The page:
Meat disappears from Britain .. The reason is “worrying”

Britain, Saturday evening, from running out of meat within two weeks, in a letter addressed to the British Minister of Economy Kwasi Quarting.

According to the producers, the rise in gas prices has adversely affected the production and supply of foodstuffs, and it may even stop the supply of meat in the country completely.

One of the largest meat companies in the country said, "okado", that Christmas dinner may be without meat on the table, a reference to her struggle with the provision of meat in the country.

According to the newspaper "Mirror", She said "okado" It is unable to deliver frozen meat due to the lack of availability of dry ice from carbon dioxide.

The closure of two fertilizer plants in northern England, which produce carbon dioxide, has caused major problems in the supply of meat and other foods.

Factories were forced to close due to rising gas prices, which were responsible for providing 60 per cent of Britain’s domestic production of carbon dioxide.

The gas is used to stun animals before slaughter and in food packaging to increase shelf life.

The head of the British Meat Processors Association, Nick Allen, warned that businesses in the industry could run for less than two weeks before they run out of carbon dioxide stocks and no meat will be available.

Waqal: "Everyone is angry that these fertilizer plants can shut down without warning, ending an important factor in the sensitive food supply chain.".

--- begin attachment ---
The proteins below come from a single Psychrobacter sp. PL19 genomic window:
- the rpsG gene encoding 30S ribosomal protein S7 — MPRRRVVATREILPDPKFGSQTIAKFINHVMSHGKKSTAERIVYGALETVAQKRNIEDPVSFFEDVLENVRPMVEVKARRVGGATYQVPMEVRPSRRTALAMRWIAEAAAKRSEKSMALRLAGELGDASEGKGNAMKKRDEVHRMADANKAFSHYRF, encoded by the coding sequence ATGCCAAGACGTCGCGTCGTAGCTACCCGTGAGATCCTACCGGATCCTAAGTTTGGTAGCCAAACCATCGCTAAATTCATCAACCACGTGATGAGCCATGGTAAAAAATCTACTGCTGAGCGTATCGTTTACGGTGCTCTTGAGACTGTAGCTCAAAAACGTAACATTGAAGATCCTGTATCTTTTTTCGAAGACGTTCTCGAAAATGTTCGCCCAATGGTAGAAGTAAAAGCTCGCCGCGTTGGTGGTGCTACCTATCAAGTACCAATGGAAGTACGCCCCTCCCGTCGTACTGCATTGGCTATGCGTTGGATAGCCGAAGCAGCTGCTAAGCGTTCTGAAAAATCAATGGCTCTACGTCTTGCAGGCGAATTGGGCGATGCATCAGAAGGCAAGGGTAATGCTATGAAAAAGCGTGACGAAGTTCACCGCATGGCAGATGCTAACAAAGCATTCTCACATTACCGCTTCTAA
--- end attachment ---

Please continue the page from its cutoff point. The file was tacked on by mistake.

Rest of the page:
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The main food producers in Britain, Saturday evening, from running out of meat within two weeks, in a letter addressed to the British Minister of Economy Kwasi Quarting.

According to the producers, the rise in gas prices has adversely affected the production and supply of foodstuffs, and it may even stop the supply of meat in the country completely.

One of the country’s largest meat companies, Ocado, said that Christmas dinner may be without meat on the table, in reference to its struggle to provide meat in the country.

According to the Mirror, Ocado said it was unable to deliver frozen meat due to the lack of availability of dry ice from carbon dioxide.

The closure of two fertilizer plants in northern England, which produce carbon dioxide, has caused major problems in the supply of meat and other foods.

Factories were forced to close due to rising gas prices, which were responsible for providing 60 per cent of Britain’s domestic production of carbon dioxide.

The gas is used to stun animals before slaughter and in food packaging to increase shelf life.

The head of the British Meat Processors Association, Nick Allen, warned that businesses in the industry could run for less than two weeks before they run out of carbon dioxide stocks and no meat will be available.

“Everyone is angry that these fertilizer plants can close without warning, ending an important factor in the sensitive food supply chain,” he said.

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